Subhan’Allah, the very first word revealed to our Prophet ﷺ on this night of Laylatul-Qadr was iqra’ (read). Surely in that is a sign that you should honor the Qur’an in these last 10 nights. So try to increase the amount you read. Don’t cut back on what you’re reading during the day, but instead increase what you’re reading at night insha’Allah!  

6. Supplicate with the Prophetic Du’a taught to Aisha (rA)

Aisha (rA) asked the Prophet ﷺ, “If I find myself in Laylatul-Qadr, what should I recite?” The Prophet said, “Say ‘Allahumma innaka ‘afuwwun tuhibbul ‘afwa fa’fu ‘anni’ (Oh Allah, You are the Forgiver, You love to forgive, so forgive me).”
Read this du’a throughout the night. Start your du’as with it and end your du’as with it. Read it between the personal du’as you’re making. There’s nothing more blessed than the guidance of the Prophet ﷺ in the specific du’as we should be making during this auspicious time.

7. Make Du’a and Dhikr Even While in Motion

Seize every moment, whether walking, moving about, or commuting, to engage in supplication. Some of the most blessed adkhar (remembrances of Allah) come as we’re moving about our day, whether going from our homes to the masjid or waiting in line for suhoor, for example. So keep your tongue busy with du’a and dhikr even while you’re in motion on the night of Laylatul-Qadr. Treat each night like every single second matters.

8. Increase Your Sajdah (Prostration) on these Nights

The Prophet ﷺ said, “Whoever stands up on the night of Laylatul-Qadr with faith and seeking its reward, then they will be forgiven for all of their sins.” This is understood as the general rule. But, the best part of engaging in qiyaam is the best part of salah—so increase the time you spend in sajdah.  
In fact, the last words right before Surah al-Qadr are, “Prostrate and come closer.” So extend the duration of your prostrations and make your personal du’as during sujood during the night. By slowing down and savoring these moments of closeness to Allah, we can more effectively express our gratitude and seek His mercy and forgiveness.

9. Give in Charity

While there’s nothing that explicitly suggests that the Prophet ﷺ gave more charity in the last 10 nights than he did in the rest of Ramadan, the scholars of spirituality note that charity has two major effects: 1) increased reward (which you seek in the night of Laylatul-Qadr), 2) it extinguishes the anger of your Lord (especially secret charity). So on a night of increased reward where the greatest reward you can seek is His forgiveness, what better act to partake in every single night that is associated with being pardoned and earning His favor? Automate your charity or give in charity yourself; either way, be someone who’s actively seeking out opportunities to give and support charitable initiatives. Constantly be open to charity as you are to all good deeds in these last ten nights.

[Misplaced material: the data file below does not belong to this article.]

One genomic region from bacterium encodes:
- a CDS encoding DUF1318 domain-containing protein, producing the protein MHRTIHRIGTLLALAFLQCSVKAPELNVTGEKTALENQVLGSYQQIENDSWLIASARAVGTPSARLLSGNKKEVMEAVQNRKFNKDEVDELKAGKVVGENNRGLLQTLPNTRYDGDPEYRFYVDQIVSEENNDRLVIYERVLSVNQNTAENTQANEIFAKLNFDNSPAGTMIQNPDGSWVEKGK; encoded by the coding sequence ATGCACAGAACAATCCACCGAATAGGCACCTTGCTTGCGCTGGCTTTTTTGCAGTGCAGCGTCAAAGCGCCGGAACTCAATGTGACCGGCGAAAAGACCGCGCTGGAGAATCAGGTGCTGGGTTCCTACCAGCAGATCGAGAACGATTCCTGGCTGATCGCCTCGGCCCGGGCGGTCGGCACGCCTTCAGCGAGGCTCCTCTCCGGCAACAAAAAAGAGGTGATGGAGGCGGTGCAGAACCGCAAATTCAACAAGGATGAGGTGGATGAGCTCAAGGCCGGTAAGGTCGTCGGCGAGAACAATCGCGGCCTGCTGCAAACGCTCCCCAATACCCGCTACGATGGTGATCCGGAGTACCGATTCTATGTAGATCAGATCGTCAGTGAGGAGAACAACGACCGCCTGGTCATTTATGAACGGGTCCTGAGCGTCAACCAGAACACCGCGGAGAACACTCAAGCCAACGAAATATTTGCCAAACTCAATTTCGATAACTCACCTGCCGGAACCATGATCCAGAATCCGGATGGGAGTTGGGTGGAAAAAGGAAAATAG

10. Seek Forgiveness

Spend the last few moments of every single one of these nights in istighfar (seeking forgiveness). Instead of eating and socializing until the final minutes of suhoor, use that time to open up your heart to plead to Allah in sincere supplication, asking for His forgiveness and admitting your weaknesses and shortcomings before Him. It may be that a heartfelt du’a made in humility and remorse during these final moments opens us up to His ultimate forgiveness and acceptance. If the night is accepted and we are granted Laylatul-Qadr, then a whole lifetime of reward awaits insha’Allah! So prioritize these last moments of each night, especially the moments before the adhan of Fajr to call out to Allah in genuine repentance.
Allahumma balighna Laylatul-Qadr, Oh Allah, allow us to observe Laylatul-Qadr! May Allah (SWT) allow blessings, tranquility, and acceptance to descend upon us all and our families and communities. May He grant us this Night of Decree, accept our prayers, and allow us to draw nearer to Him insha’Allah. Ameen.

Disclaimer: The views, opinions, findings, and conclusions expressed in these papers and articles are strictly those of the authors. Furthermore, Yaqeen does not endorse any of the personal views of the authors on any platform. Our team is diverse on all fronts, allowing for constant, enriching dialogue that helps us produce high-quality research.